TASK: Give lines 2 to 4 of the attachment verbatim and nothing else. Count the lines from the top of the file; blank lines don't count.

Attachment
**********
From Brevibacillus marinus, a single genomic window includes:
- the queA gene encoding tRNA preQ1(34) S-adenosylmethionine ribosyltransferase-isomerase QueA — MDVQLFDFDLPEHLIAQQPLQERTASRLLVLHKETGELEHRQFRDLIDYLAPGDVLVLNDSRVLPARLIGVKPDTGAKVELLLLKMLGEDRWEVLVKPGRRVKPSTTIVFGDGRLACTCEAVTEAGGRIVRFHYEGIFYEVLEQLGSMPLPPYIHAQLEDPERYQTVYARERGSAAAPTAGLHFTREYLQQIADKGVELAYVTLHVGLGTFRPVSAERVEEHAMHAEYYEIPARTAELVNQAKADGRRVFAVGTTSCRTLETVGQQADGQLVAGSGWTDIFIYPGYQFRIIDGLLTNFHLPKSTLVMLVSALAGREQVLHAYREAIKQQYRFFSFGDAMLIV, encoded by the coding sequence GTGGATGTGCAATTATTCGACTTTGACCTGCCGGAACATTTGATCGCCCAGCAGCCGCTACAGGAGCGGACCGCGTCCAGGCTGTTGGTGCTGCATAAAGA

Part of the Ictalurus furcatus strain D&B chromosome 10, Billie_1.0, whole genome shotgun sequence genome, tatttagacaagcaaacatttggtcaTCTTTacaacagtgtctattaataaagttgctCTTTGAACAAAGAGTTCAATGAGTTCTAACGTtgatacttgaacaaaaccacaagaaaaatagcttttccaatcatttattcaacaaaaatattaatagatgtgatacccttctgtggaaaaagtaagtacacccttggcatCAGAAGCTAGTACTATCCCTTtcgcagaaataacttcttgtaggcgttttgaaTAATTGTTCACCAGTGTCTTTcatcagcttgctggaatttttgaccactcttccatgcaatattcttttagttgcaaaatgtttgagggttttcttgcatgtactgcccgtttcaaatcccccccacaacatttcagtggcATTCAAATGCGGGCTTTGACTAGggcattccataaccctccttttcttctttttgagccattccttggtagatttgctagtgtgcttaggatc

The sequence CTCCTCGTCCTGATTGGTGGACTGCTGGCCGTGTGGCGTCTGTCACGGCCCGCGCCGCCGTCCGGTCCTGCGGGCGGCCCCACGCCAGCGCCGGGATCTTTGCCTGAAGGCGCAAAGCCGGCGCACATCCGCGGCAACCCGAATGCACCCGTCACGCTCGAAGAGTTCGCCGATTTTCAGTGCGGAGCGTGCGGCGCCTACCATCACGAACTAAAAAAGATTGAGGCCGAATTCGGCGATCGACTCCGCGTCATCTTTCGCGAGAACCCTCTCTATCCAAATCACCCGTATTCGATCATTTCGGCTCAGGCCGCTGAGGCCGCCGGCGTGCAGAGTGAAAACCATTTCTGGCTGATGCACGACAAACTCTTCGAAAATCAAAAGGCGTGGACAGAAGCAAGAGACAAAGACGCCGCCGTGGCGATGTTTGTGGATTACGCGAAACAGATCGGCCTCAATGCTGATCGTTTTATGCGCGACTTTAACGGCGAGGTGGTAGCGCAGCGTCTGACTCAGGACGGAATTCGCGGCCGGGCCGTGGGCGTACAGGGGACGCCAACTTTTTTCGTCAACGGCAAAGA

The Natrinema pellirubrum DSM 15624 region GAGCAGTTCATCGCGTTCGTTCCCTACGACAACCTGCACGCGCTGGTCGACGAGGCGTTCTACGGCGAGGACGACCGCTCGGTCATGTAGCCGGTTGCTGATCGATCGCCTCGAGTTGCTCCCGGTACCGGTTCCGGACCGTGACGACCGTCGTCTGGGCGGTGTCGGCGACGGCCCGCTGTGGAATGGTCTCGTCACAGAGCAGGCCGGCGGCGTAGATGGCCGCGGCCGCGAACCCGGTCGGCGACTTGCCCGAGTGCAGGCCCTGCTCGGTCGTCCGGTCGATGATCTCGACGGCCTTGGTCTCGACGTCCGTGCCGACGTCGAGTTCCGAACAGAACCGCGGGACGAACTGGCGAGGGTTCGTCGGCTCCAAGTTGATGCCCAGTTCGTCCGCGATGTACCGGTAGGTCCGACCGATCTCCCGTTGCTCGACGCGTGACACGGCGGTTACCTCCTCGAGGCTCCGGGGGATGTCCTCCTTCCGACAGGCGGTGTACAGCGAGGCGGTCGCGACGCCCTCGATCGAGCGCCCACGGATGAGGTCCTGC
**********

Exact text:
- the queA gene encoding tRNA preQ1(34) S-adenosylmethionine ribosyltransferase-isomerase QueA — MDVQLFDFDLPEHLIAQQPLQERTASRLLVLHKETGELEHRQFRDLIDYLAPGDVLVLNDSRVLPARLIGVKPDTGAKVELLLLKMLGEDRWEVLVKPGRRVKPSTTIVFGDGRLACTCEAVTEAGGRIVRFHYEGIFYEVLEQLGSMPLPPYIHAQLEDPERYQTVYARERGSAAAPTAGLHFTREYLQQIADKGVELAYVTLHVGLGTFRPVSAERVEEHAMHAEYYEIPARTAELVNQAKADGRRVFAVGTTSCRTLETVGQQADGQLVAGSGWTDIFIYPGYQFRIIDGLLTNFHLPKSTLVMLVSALAGREQVLHAYREAIKQQYRFFSFGDAMLIV, encoded by the coding sequence GTGGATGTGCAATTATTCGACTTTGACCTGCCGGAACATTTGATCGCCCAGCAGCCGCTACAGGAGCGGACCGCGTCCAGGCTGTTGGTGCTGCATAAAGA

Part of the Ictalurus furcatus strain D&B chromosome 10, Billie_1.0, whole genome shotgun sequence genome, tatttagacaagcaaacatttggtcaTCTTTacaacagtgtctattaataaagttgctCTTTGAACAAAGAGTTCAATGAGTTCTAACGTtgatacttgaacaaaaccacaagaaaaatagcttttccaatcatttattcaacaaaaatattaatagatgtgatacccttctgtggaaaaagtaagtacacccttggcatCAGAAGCTAGTACTATCCCTTtcgcagaaataacttcttgtaggcgttttgaaTAATTGTTCACCAGTGTCTTTcatcagcttgctggaatttttgaccactcttccatgcaatattcttttagttgcaaaatgtttgagggttttcttgcatgtactgcccgtttcaaatcccccccacaacatttcagtggcATTCAAATGCGGGCTTTGACTAGggcattccataaccctccttttcttctttttgagccattccttggtagatttgctagtgtgcttaggatc

The sequence CTCCTCGTCCTGATTGGTGGACTGCTGGCCGTGTGGCGTCTGTCACGGCCCGCGCCGCCGTCCGGTCCTGCGGGCGGCCCCACGCCAGCGCCGGGATCTTTGCCTGAAGGCGCAAAGCCGGCGCACATCCGCGGCAACCCGAATGCACCCGTCACGCTCGAAGAGTTCGCCGATTTTCAGTGCGGAGCGTGCGGCGCCTACCATCACGAACTAAAAAAGATTGAGGCCGAATTCGGCGATCGACTCCGCGTCATCTTTCGCGAGAACCCTCTCTATCCAAATCACCCGTATTCGATCATTTCGGCTCAGGCCGCTGAGGCCGCCGGCGTGCAGAGTGAAAACCATTTCTGGCTGATGCACGACAAACTCTTCGAAAATCAAAAGGCGTGGACAGAAGCAAGAGACAAAGACGCCGCCGTGGCGATGTTTGTGGATTACGCGAAACAGATCGGCCTCAATGCTGATCGTTTTATGCGCGACTTTAACGGCGAGGTGGTAGCGCAGCGTCTGACTCAGGACGGAATTCGCGGCCGGGCCGTGGGCGTACAGGGGACGCCAACTTTTTTCGTCAACGGCAAAGA